If you think about the most popular person in Indian history, the first name that comes to mind is Mahatma Gandhi. Gandhiji was the most prominent figure in India's struggle for Independence. Many movies have been made on Gandhiji but none of them compares to the classic Lage Raho Munnabhai.
Lage Raho Munnabhai had a strong cultural impact and even though for a short term, was responsible for the resurrection of Bapu's philosophies, through a new term, Gandhigiri. It was the first movie to be shown at the United Nations and received a standing ovation. The film was a huge help in revoking the nation's interest in Mahatma's values. Gandhiji ideologies remained only in the books and people had forgotten to practice them. Munna bhai has a perfect mix of both humour and emotions. Whilst providing entertainment to the audience it also gives them the message of peace, love and forgiveness.
The movie was a sequel to the superhit Munnabhai MBBS and people were a bit skeptical about the sequel as they usually don't match up to the original. But this movie erased that fear among the audience. The chemistry between Sanjay Dutt and Arshad Warsi was brilliant and they picked up from where they had left. Vidya Balan was excellent and looked very natural in the movie.
One has to wonder why there is such a dearth of movies on Gandhiji, the most memorable movie apart from Lage Raho... would have to be Gandhi, which was a hollywood movie and Bapu's role was portrayed by the british actor Ben Kingsley. Another movie on the Mahatma was Gandhi My Father, but it was based more on the relationship between Gandhiji and his son. The world has acknowledged that Bapu was a greatest messenger of peace and his birthday is celebrated as the World Peace Day. One surely hopes that in the coming time more filmmakers would make movies based on his ideas, values and philosophies so that the next generation does not forget about this great soul.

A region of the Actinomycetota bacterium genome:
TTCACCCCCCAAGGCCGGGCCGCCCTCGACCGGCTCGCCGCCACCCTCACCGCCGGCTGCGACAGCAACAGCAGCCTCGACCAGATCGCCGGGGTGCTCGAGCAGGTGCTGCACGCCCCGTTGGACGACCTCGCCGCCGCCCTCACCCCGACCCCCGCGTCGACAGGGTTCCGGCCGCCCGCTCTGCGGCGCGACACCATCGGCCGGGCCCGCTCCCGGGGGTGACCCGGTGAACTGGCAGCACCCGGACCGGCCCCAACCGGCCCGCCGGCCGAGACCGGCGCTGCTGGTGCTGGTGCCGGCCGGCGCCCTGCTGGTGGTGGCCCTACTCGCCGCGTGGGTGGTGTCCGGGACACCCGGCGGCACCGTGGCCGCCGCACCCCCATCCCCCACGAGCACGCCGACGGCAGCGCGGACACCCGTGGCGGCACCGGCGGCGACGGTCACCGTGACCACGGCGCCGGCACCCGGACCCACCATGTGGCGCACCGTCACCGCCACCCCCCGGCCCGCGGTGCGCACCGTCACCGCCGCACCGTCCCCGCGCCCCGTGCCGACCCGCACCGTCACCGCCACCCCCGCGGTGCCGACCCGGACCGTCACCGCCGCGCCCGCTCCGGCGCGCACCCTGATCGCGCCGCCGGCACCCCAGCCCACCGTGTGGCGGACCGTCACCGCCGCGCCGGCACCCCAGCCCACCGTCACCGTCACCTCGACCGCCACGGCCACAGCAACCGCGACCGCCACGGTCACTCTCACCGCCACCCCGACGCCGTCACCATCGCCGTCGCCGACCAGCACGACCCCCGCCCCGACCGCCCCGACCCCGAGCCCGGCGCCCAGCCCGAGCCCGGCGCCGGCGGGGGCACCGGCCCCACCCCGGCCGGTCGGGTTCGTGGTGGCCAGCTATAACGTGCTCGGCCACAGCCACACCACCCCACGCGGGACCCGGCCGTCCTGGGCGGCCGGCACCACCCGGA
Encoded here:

Go through the slides to check out what the critics had to say about the movie.
Subash K Jha (IANS)
Lage Raho Munnabhai goes a long way in creating an enduring and endearing parable on the importance of being earnest in a world of growing duplicity. The narrative is so unfailingly heartwarming and the characters so full of human kindness, you wait for the plot to be weighed down by excessive self-importance. The fall never happens. Lage Raho Munnabhai remains true to its characters till the end.
Nikhat Kazmi( Times Of India)
The unbridled humour of Munnabhai MBBS has been replaced by a Raj Kapoor-esque innocence and goodness. The trio of Sanjay, Arshad and Boman (this time, he's a scheming sardarji) re-work their magic. Of course, we wish the adorable Circuit had some more screen time and hadn't been underplayed in the sequel. But then, part two boasts winsom Vidya Balan who has a wow screen presence and might soon emerge as the new star on the marquee. Producer Vidhu Vinod Chopra gives the great Indian family one more let's-go-goodwill-hunting entertainer, even as director Raju Hirani proves that sequels needn't have the been there-done that feel...
Rajeev Masand (IBN)
Without mincing words, let me say Munnabhai MBBS was a far more intelligent film, but Lage Raho Munnabhai is the real crowd-pleaser. That's not to say the new film isn't bright - because it is. Only, the intelligence this time has been used in crafting a non-stop entertainer.
It's rare to see a film that bounces between humour and sentiment so seamlessly. And it is rarer still to see characters become etched in the memory so enduringly that audiences become almost protective of them. It's testimony both to the quality of the writing and the performances, that Munna and Circuit have taken on a life of their own. Lage Raho Munnabhai is the ultimate in feel-good cinema that leaves you feeling like anything is possible.
Vinayak Chakroborty(Hindustan Times)
Like Munnabhai MBBS,Lage Raho...subtly drops a comment amid all the wild humour. Hirani takes his narrative to the realm of the metaphysical to impart his message this time - he renders a Gandhian spin to it. It's a most unusual tool to move the film forward, given the predominantly comic genre that the film belongs to. If it works, it's thanks to the filmmaker's clever downplaying of the idealism inherent. Without being preachy,Lage Raho...gently makes its own social statement.
Phelim O'Neill( The Guardian)
The film does not shy away from the fact that to follow Gandhi's path demands bravery and self-sacrifice. As western romantic comedies become more vapid and even stalkerish, this delivers a credible message of peace, while never forgetting to be magnificent entertainment.
Shastri Ramachandaran( The Tribune)
Gandhigiri, as it catches on in popularity, cannot escape being hijacked by those with a craving for power but the political skill to camouflage it as a passion for public good. That is a price Gandhigiri, too, like Gandhi's legacy, will have to pay in the long run. In the short term, the film is having a good run and everyone comes away feeling good. Chances are that some good will come out of it.